“We’re not in the brick-and-mortar business, we’re in the people business.”
And have been for one hundred years—and counting. Tanner Insurance is now in its fourth generation of familial leadership. That’s quite a milestone, particularly in such a volatile industry. Still, Tanners have been underwriting Ottawans through the Great Depression, World War Two, the anything-goes Sixties, and into the tech-happy Eighties. In 1990, the company’s current head, Steven Tanner, joined its ranks. Even he has seen a lot of changes.
“Back then,” Tanner says, reflecting on his early years, “we had eight people working in Vars, Ontario (a small town with a population under 1,500). Now, we have an office in Ottawa of nearly fifty.”
Tanner spent his childhood watching his father run the business. In its own subversive way, the experience left a sizeable imprint.
“My dad was my mentor,” he explains. “I always admired him for his old-school ways; he was personable, he had a strong work ethic, and he took a genuine interest in people. His work kept him busy during the day, but he was always home for dinner––before heading off to work again. Shop talk was the norm, and the brokerage was always a big part of our lives. My mom would take payments and the home phone was used as the office phone. Clients would drop by the family home at different times for paperwork and to pay bills.”
Then, there was life on the road.
“Back then,” Tanner continues, “house visits were common. I would sit in the car and wait, believing that it would ‘only take 15 minutes.’ I quickly learned that 15 minutes turned into 20, which then turned into more. So, I started coming into the house to observe––and to get some pie.”
Steven wasn’t the only one paying such close attention. His brothers Keith and Rob were keeping a keen eye on the paterfamilias too. They ended up joining the business before Steven did.
“I was completing my college program and had an itch to travel,” Tanner fills in. “I spent some time abroad, working in the hospitality industry. When I returned home, I met the girl of my dreams. I knew it was time to settle down and start thinking about the future. I brought up the idea of joining the family business, and it was embraced with open arms.”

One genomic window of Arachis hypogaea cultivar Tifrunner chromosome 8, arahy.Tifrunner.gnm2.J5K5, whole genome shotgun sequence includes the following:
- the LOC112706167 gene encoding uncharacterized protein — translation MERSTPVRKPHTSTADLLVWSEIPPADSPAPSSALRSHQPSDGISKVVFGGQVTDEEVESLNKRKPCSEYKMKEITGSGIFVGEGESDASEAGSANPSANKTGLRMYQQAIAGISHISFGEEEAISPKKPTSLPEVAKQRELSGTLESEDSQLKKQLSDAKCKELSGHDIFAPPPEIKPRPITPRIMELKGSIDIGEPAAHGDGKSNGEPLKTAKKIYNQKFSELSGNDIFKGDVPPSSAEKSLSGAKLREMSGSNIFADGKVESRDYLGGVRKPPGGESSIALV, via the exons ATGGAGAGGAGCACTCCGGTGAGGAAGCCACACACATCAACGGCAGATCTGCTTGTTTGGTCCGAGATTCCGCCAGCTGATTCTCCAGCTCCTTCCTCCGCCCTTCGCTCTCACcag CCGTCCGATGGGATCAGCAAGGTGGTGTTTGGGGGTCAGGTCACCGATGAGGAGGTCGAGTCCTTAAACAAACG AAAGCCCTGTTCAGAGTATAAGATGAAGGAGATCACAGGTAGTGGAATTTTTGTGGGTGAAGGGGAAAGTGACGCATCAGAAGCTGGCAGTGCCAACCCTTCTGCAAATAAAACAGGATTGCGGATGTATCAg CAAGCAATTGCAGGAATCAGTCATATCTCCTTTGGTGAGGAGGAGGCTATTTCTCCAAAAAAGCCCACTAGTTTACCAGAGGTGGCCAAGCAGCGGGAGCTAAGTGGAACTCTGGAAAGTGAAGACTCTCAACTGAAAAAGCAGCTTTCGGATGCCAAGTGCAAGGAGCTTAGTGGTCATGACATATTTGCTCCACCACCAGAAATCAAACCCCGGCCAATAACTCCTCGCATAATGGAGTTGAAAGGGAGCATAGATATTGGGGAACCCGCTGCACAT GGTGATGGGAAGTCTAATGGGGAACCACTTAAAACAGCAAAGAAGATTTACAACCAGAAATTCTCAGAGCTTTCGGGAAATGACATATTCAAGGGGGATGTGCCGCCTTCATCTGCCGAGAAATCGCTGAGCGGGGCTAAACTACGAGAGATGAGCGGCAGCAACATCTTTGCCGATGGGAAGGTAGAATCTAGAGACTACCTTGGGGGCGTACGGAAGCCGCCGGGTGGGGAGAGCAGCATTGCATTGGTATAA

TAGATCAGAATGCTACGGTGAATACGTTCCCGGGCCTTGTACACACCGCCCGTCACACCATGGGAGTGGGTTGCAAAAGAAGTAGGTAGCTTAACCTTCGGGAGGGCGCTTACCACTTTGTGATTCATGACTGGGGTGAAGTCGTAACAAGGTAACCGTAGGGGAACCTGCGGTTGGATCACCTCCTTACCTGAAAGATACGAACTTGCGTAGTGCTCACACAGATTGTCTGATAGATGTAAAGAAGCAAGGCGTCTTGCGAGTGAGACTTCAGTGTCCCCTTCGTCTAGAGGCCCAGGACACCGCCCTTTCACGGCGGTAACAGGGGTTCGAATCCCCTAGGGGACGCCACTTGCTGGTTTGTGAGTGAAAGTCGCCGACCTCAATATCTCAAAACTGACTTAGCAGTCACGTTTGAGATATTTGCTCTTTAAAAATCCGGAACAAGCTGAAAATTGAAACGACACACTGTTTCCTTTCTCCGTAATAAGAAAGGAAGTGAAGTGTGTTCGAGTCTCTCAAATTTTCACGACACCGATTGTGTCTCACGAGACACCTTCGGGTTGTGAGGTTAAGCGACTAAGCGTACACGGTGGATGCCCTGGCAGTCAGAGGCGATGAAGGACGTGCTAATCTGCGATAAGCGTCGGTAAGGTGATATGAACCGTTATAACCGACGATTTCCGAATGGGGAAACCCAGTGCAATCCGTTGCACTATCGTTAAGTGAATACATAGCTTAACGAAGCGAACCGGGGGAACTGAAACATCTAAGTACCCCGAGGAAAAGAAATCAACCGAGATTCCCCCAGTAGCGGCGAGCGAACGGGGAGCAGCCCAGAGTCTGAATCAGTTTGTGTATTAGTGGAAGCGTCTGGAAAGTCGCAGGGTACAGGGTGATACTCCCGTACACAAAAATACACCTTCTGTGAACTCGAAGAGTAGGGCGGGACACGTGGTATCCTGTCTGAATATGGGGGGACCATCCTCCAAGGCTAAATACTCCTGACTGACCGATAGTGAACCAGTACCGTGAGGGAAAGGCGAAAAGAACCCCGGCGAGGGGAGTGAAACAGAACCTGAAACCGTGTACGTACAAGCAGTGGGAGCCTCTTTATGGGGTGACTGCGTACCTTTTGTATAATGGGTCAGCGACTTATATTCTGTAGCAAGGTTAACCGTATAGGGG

Tanner worked from the ground up till, just this year, he won the Broker of the Year Award from Travelers Insurance, the only Canadian candidate to be so honoured.
“It’s nice to have recognition inside your industry,” he concedes, “but that award is not exclusive to me. It belongs to the entire team that supports me. I’m beyond thankful for them, many of whom have been with the company for a long time. It’s their efforts that make the business what it is today. That said, to have been rewarded in the 100th year of Tanner Insurance makes it even more special.”
That hundred-year designation begs the question: what’s the secret to the company’s longevity?
“There is no one single secret to success,” says Tanner, “but these are the ones that have worked for Tanner Insurance: creating a safe and respectful work environment; remaining resilient against adversity; cultivating a dedicated staff; staying true to our vision for the company and using it to move forward and beyond; and having a solid foundation, built by my grandfather, Allan Tanner.
“On a professional level, success to me is shown through the growth and performance of my business, and the pride I feel in being a good corporate citizen to staff, customers, and the community. I measure professional success by achieving milestones and striving to outperform industry averages.”
On a personal level, the silver-haired Tanner measures it by the stability and contentment of his family, including a bevy of daughters who are now part of—you guessed it—Tanner Insurance. Presumably, he imbues them with more confidence than his dad jokingly instilled:
“My dad always said, ‘The first generation starts the business, the second builds it, and the third tears it down,’” Tanner laughingly recounts. “Although this was an ongoing joke in my family, there were always some high expectations to ensure that this would not be the case. To be the third generation in the family business and achieve continued success, and now, to have my daughters make up the fourth generation and to help us to achieve the 100-year milestone is very surreal. Needless to add, I am very proud to have reached it. It motivates me to continue to build.”
By Dan Lalande
Photography by Sean Sisk